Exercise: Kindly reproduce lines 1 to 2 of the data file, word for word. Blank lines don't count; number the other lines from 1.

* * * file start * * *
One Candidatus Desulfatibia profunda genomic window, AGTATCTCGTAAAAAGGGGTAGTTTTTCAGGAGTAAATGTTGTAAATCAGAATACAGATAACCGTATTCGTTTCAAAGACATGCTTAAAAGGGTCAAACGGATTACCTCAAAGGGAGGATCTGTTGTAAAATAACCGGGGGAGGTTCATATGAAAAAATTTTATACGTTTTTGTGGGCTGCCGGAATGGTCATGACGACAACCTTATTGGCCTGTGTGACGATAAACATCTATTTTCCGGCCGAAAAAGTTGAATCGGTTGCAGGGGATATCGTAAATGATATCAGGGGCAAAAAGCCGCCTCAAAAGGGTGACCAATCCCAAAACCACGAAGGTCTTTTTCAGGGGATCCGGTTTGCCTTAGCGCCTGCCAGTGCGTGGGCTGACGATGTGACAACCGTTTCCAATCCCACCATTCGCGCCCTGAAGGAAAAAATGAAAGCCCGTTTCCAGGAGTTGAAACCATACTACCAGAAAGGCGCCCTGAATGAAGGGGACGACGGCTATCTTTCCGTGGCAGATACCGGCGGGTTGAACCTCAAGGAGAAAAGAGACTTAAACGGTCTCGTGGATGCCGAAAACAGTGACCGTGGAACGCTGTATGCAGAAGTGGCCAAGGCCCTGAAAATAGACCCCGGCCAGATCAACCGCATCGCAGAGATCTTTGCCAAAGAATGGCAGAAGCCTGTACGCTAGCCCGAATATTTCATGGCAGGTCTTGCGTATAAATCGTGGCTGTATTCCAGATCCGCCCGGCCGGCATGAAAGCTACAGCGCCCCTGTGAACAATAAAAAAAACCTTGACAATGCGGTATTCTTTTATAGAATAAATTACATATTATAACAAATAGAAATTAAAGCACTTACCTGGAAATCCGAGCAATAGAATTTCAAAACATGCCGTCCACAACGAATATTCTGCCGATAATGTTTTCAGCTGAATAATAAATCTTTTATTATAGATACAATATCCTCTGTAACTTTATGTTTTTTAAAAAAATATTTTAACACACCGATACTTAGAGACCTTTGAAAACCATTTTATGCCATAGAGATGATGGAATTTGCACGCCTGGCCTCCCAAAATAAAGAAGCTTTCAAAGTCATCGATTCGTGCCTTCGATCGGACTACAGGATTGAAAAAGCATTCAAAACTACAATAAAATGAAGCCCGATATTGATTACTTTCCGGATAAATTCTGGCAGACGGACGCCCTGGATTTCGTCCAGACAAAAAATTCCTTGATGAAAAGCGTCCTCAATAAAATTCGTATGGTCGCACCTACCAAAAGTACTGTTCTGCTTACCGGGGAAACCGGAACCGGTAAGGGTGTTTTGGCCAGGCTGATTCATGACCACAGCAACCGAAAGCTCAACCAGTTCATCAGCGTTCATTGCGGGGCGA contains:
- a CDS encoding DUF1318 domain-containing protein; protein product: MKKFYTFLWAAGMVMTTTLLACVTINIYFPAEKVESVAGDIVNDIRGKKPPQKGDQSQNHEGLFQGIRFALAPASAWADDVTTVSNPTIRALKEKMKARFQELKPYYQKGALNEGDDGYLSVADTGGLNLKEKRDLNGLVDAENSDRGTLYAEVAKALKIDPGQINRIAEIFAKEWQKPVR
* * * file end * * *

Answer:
One Candidatus Desulfatibia profunda genomic window, AGTATCTCGTAAAAAGGGGTAGTTTTTCAGGAGTAAATGTTGTAAATCAGAATACAGATAACCGTATTCGTTTCAAAGACATGCTTAAAAGGGTCAAACGGATTACCTCAAAGGGAGGATCTGTTGTAAAATAACCGGGGGAGGTTCATATGAAAAAATTTTATACGTTTTTGTGGGCTGCCGGAATGGTCATGACGACAACCTTATTGGCCTGTGTGACGATAAACATCTATTTTCCGGCCGAAAAAGTTGAATCGGTTGCAGGGGATATCGTAAATGATATCAGGGGCAAAAAGCCGCCTCAAAAGGGTGACCAATCCCAAAACCACGAAGGTCTTTTTCAGGGGATCCGGTTTGCCTTAGCGCCTGCCAGTGCGTGGGCTGACGATGTGACAACCGTTTCCAATCCCACCATTCGCGCCCTGAAGGAAAAAATGAAAGCCCGTTTCCAGGAGTTGAAACCATACTACCAGAAAGGCGCCCTGAATGAAGGGGACGACGGCTATCTTTCCGTGGCAGATACCGGCGGGTTGAACCTCAAGGAGAAAAGAGACTTAAACGGTCTCGTGGATGCCGAAAACAGTGACCGTGGAACGCTGTATGCAGAAGTGGCCAAGGCCCTGAAAATAGACCCCGGCCAGATCAACCGCATCGCAGAGATCTTTGCCAAAGAATGGCAGAAGCCTGTACGCTAGCCCGAATATTTCATGGCAGGTCTTGCGTATAAATCGTGGCTGTATTCCAGATCCGCCCGGCCGGCATGAAAGCTACAGCGCCCCTGTGAACAATAAAAAAAACCTTGACAATGCGGTATTCTTTTATAGAATAAATTACATATTATAACAAATAGAAATTAAAGCACTTACCTGGAAATCCGAGCAATAGAATTTCAAAACATGCCGTCCACAACGAATATTCTGCCGATAATGTTTTCAGCTGAATAATAAATCTTTTATTATAGATACAATATCCTCTGTAACTTTATGTTTTTTAAAAAAATATTTTAACACACCGATACTTAGAGACCTTTGAAAACCATTTTATGCCATAGAGATGATGGAATTTGCACGCCTGGCCTCCCAAAATAAAGAAGCTTTCAAAGTCATCGATTCGTGCCTTCGATCGGACTACAGGATTGAAAAAGCATTCAAAACTACAATAAAATGAAGCCCGATATTGATTACTTTCCGGATAAATTCTGGCAGACGGACGCCCTGGATTTCGTCCAGACAAAAAATTCCTTGATGAAAAGCGTCCTCAATAAAATTCGTATGGTCGCACCTACCAAAAGTACTGTTCTGCTTACCGGGGAAACCGGAACCGGTAAGGGTGTTTTGGCCAGGCTGATTCATGACCACAGCAACCGAAAGCTCAACCAGTTCATCAGCGTTCATTGCGGGGCGA contains:
- a CDS encoding DUF1318 domain-containing protein; protein product: MKKFYTFLWAAGMVMTTTLLACVTINIYFPAEKVESVAGDIVNDIRGKKPPQKGDQSQNHEGLFQGIRFALAPASAWADDVTTVSNPTIRALKEKMKARFQELKPYYQKGALNEGDDGYLSVADTGGLNLKEKRDLNGLVDAENSDRGTLYAEVAKALKIDPGQINRIAEIFAKEWQKPVR